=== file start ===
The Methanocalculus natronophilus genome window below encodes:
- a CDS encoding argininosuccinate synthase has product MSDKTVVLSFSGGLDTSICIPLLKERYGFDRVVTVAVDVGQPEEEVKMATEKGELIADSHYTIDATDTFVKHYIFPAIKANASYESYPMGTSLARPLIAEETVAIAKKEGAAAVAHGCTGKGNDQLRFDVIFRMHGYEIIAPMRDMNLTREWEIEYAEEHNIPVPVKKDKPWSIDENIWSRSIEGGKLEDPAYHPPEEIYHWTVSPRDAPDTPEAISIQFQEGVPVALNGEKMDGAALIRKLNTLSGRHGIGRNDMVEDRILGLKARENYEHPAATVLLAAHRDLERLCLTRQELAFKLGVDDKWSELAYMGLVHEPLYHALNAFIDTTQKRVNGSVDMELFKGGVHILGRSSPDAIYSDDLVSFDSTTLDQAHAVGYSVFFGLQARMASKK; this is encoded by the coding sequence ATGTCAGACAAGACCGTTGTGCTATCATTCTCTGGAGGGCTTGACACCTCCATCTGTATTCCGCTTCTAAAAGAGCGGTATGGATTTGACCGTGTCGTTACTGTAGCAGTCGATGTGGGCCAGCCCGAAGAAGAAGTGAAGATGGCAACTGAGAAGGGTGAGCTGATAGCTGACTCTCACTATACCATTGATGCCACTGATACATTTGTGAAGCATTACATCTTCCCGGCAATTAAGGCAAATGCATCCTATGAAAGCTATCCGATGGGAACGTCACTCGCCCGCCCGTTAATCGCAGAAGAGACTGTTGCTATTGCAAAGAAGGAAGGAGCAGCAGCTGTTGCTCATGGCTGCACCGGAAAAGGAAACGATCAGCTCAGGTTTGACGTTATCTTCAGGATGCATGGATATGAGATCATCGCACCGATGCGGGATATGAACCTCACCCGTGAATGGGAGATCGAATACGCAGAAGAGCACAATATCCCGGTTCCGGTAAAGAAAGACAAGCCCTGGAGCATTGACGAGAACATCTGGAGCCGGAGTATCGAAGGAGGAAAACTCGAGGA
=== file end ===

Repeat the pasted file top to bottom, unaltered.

The Methanocalculus natronophilus genome window below encodes:
- a CDS encoding argininosuccinate synthase has product MSDKTVVLSFSGGLDTSICIPLLKERYGFDRVVTVAVDVGQPEEEVKMATEKGELIADSHYTIDATDTFVKHYIFPAIKANASYESYPMGTSLARPLIAEETVAIAKKEGAAAVAHGCTGKGNDQLRFDVIFRMHGYEIIAPMRDMNLTREWEIEYAEEHNIPVPVKKDKPWSIDENIWSRSIEGGKLEDPAYHPPEEIYHWTVSPRDAPDTPEAISIQFQEGVPVALNGEKMDGAALIRKLNTLSGRHGIGRNDMVEDRILGLKARENYEHPAATVLLAAHRDLERLCLTRQELAFKLGVDDKWSELAYMGLVHEPLYHALNAFIDTTQKRVNGSVDMELFKGGVHILGRSSPDAIYSDDLVSFDSTTLDQAHAVGYSVFFGLQARMASKK; this is encoded by the coding sequence ATGTCAGACAAGACCGTTGTGCTATCATTCTCTGGAGGGCTTGACACCTCCATCTGTATTCCGCTTCTAAAAGAGCGGTATGGATTTGACCGTGTCGTTACTGTAGCAGTCGATGTGGGCCAGCCCGAAGAAGAAGTGAAGATGGCAACTGAGAAGGGTGAGCTGATAGCTGACTCTCACTATACCATTGATGCCACTGATACATTTGTGAAGCATTACATCTTCCCGGCAATTAAGGCAAATGCATCCTATGAAAGCTATCCGATGGGAACGTCACTCGCCCGCCCGTTAATCGCAGAAGAGACTGTTGCTATTGCAAAGAAGGAAGGAGCAGCAGCTGTTGCTCATGGCTGCACCGGAAAAGGAAACGATCAGCTCAGGTTTGACGTTATCTTCAGGATGCATGGATATGAGATCATCGCACCGATGCGGGATATGAACCTCACCCGTGAATGGGAGATCGAATACGCAGAAGAGCACAATATCCCGGTTCCGGTAAAGAAAGACAAGCCCTGGAGCATTGACGAGAACATCTGGAGCCGGAGTATCGAAGGAGGAAAACTCGAGGA